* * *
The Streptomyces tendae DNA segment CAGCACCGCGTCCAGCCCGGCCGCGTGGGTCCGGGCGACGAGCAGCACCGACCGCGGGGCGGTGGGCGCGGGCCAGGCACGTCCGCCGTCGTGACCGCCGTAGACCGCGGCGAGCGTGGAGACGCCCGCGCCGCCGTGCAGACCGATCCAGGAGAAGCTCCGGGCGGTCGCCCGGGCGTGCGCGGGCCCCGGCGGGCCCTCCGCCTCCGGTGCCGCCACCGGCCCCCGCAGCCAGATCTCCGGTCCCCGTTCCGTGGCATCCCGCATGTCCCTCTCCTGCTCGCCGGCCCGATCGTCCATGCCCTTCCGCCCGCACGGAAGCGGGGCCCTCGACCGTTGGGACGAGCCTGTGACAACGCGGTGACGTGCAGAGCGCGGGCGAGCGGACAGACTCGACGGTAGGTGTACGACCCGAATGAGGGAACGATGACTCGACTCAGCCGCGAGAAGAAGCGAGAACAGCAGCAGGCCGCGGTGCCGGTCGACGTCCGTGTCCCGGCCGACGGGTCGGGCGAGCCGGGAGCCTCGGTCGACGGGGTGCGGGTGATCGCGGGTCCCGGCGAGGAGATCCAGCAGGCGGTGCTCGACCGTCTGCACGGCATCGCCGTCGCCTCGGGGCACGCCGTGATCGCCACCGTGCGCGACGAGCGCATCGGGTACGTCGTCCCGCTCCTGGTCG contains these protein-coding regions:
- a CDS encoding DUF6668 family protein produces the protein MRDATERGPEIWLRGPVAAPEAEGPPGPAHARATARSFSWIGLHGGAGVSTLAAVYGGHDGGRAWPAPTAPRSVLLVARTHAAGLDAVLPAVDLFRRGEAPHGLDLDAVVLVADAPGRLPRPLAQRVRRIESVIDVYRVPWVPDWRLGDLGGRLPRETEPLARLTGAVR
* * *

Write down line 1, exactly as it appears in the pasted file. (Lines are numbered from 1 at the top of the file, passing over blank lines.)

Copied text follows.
The Streptomyces tendae DNA segment CAGCACCGCGTCCAGCCCGGCCGCGTGGGTCCGGGCGACGAGCAGCACCGACCGCGGGGCGGTGGGCGCGGGCCAGGCACGTCCGCCGTCGTGACCGCCGTAGACCGCGGCGAGCGTGGAGACGCCCGCGCCGCCGTGCAGACCGATCCAGGAGAAGCTCCGGGCGGTCGCCCGGGCGTGCGCGGGCCCCGGCGGGCCCTCCGCCTCCGGTGCCGCCACCGGCCCCCGCAGCCAGATCTCCGGTCCCCGTTCCGTGGCATCCCGCATGTCCCTCTCCTGCTCGCCGGCCCGATCGTCCATGCCCTTCCGCCCGCACGGAAGCGGGGCCCTCGACCGTTGGGACGAGCCTGTGACAACGCGGTGACGTGCAGAGCGCGGGCGAGCGGACAGACTCGACGGTAGGTGTACGACCCGAATGAGGGAACGATGACTCGACTCAGCCGCGAGAAGAAGCGAGAACAGCAGCAGGCCGCGGTGCCGGTCGACGTCCGTGTCCCGGCCGACGGGTCGGGCGAGCCGGGAGCCTCGGTCGACGGGGTGCGGGTGATCGCGGGTCCCGGCGAGGAGATCCAGCAGGCGGTGCTCGACCGTCTGCACGGCATCGCCGTCGCCTCGGGGCACGCCGTGATCGCCACCGTGCGCGACGAGCGCATCGGGTACGTCGTCCCGCTCCTGGTCG contains these protein-coding regions: